This section describes enhancements for developers that are new in this release that make developing applications on the Oracle Solaris platform easier with state-of-the-art libraries and reliable frameworks.
Oracle Solaris 11.4 contains support for the C11 programming language standard: "ISO/IEC 9899:2011 Information technology - Programming languages - C". The C11 standard is a compatible revision of the C99 standard. Historically, the C programming language standard has been part of the Single UNIX Specification. However, the new C programming language standard, C11, is available separate from and ahead of the next UNIX specification.
Oracle Solaris 11.4 provides support for C11 alongside C99 to provide customers with C11 support ahead of its inclusion in a future UNIX specification. The new standard can be used with the Oracle Developer Studio 12.5 or 12.6, GCC 5 or 7, and LLVM/Clang 6.0 C compilers. Developers can also write C programs using the newest available C programming language standard.
In Oracle Solaris 11.4, the default compilation mode (when no feature test macros are used to request conformance to a particular POSIX standard), makes the following visible:
The name space that corresponds to the latest POSIX specification
All other functions and names normally provided by the Oracle Solaris OS
For Oracle Solaris 11.4, the latest POSIX specification is IEEE Std. 1003.1-2008 Base Specifications, Issue 7 (aka XPG7, UNIX V7, SUSv4).
Binary compatibility is maintained. However, source compatibility might be affected in the following ways:
The feature test macro _POSIX_PTHREAD_SEMANTICS is obsolete and no longer needed. It will not be tested by any header file. Versions of interfaces that previously were made visible only by using -D_POSIX_PTHREAD_SEMANTICS or appropriate standards feature test macros are now visible by default. These include asctime_r(), ctime_r(), getgrgid_r(), getgrnam_r(), getlogin_r(), getpwnam_r(), getpwuid_r(), readdir_r(), sigwait(), and ttyname_r(). The previous default interfaces, which were based on a draft POSIX Threads standard, are still available at compilation time by using -D__USE_DRAFT6_PROTOTYPES__. See the intro(3) man page for more information.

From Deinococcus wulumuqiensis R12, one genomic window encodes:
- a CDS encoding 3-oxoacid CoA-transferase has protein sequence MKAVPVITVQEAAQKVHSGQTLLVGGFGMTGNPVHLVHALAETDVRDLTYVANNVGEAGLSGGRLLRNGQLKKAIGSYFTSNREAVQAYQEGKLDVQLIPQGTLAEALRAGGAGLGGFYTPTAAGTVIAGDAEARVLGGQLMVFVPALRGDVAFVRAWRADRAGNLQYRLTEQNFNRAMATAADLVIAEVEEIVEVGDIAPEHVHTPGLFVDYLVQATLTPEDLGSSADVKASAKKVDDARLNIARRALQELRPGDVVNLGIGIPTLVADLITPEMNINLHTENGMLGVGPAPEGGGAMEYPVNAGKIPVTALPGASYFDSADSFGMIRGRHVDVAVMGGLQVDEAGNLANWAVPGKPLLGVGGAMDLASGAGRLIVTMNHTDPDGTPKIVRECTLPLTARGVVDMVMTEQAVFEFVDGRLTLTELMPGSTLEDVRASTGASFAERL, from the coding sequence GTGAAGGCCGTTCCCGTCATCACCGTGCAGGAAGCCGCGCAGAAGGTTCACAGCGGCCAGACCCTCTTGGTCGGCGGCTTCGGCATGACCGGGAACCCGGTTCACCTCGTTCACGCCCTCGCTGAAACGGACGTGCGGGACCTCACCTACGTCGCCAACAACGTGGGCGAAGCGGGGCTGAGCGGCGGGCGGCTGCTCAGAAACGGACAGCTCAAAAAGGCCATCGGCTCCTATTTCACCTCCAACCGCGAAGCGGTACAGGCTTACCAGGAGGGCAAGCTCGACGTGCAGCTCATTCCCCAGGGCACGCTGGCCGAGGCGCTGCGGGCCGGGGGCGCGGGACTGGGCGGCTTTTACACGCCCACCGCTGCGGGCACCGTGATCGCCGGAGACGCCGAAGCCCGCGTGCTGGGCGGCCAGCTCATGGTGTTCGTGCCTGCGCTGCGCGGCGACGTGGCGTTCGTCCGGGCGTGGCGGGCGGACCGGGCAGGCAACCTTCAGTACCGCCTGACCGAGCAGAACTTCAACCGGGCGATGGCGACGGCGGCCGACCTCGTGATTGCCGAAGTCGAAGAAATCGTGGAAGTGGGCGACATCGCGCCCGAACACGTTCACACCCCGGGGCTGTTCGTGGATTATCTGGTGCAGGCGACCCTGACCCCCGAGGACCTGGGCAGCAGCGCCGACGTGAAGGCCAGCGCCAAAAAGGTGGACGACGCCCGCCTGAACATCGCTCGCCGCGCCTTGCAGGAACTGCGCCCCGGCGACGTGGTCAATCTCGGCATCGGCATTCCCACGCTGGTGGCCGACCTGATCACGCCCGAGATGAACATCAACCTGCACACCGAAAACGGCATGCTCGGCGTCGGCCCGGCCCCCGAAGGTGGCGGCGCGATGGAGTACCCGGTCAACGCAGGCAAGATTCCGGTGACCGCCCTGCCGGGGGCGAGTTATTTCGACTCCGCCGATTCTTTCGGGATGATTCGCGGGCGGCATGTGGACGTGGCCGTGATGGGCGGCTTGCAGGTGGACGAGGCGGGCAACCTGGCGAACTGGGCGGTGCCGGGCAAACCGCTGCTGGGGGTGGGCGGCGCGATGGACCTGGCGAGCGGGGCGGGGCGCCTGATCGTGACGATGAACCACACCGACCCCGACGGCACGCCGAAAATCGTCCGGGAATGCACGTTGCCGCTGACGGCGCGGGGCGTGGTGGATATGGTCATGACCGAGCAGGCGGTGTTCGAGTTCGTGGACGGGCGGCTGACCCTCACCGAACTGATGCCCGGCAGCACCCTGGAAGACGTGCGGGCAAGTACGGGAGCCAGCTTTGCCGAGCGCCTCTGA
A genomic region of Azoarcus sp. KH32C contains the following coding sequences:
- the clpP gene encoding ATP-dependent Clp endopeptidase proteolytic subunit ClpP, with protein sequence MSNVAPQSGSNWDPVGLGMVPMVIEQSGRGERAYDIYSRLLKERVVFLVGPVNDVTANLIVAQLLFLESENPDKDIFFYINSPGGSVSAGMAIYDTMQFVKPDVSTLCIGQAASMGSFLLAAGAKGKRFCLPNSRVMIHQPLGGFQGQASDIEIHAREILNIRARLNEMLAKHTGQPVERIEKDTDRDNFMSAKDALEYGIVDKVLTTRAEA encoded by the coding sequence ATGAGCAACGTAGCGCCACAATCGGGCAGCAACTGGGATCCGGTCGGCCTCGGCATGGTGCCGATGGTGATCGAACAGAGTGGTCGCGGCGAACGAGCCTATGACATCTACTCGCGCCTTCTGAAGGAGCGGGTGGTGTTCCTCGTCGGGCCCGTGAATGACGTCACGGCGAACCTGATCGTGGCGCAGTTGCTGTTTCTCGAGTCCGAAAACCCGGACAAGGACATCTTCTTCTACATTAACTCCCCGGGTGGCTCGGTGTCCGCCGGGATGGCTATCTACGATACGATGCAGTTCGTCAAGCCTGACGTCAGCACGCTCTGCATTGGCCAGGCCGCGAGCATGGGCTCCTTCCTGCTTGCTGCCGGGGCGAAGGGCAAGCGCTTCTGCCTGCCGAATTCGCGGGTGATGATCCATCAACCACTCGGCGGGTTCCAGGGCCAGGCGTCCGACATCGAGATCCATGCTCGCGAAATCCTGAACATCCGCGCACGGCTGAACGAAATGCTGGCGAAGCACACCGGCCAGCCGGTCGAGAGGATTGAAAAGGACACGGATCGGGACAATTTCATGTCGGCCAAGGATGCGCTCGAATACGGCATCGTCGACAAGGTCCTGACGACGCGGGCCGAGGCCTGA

Previously, -D_XOPEN_SOURCE=500 was required in order to use the sockets interfaces defined by the X/Open standard. These interfaces are now visible in the default compilation environment as well. Compilation of applications that rely on the old SunOS4.x style sockets now requires the use of -D__USE_SUNOS_SOCKETS__. See socket.h(3HEAD) for more information.
Oracle Solaris 11.4 includes a new process control library, libproc, which provides a higher-level interface to features of the /proc interface. The library also provides access to information such as symbol tables, which are necessary for the examination and control of processes and threads.
A controlling process using libproc can typically:
Grab a victim process, suspending its execution
Examine the state of the victim process
Examine and modify the address space of the victim process
Make the victim process execute system calls on behalf of the controlling process
Release the victim process to run again unmolested
The libproc library provides all the mechanisms needed by a breakpoint debugger to do its job. It also facilitates the creation of simple one-shot controlling applications to do simple things to victim processes without the processes being aware of the intrusion.
For more information, see the libproc(3LIB) man page.
Oracle Solaris 11.4 includes improvements to the existing locale support APIs provided by libc and the addition of new APIs defined in the UNIX V7 standard. uselocale and other APIs defined in the UNIX V7 standard have been introduced to support locales between threads and changing the locale of the thread. In combination with the new APIs, the existing locale support APIs have been updated to be fully MT-safe. The underlying locale handling in libc has been improved for better performance, and smaller resource usage of applications that use multiple locales.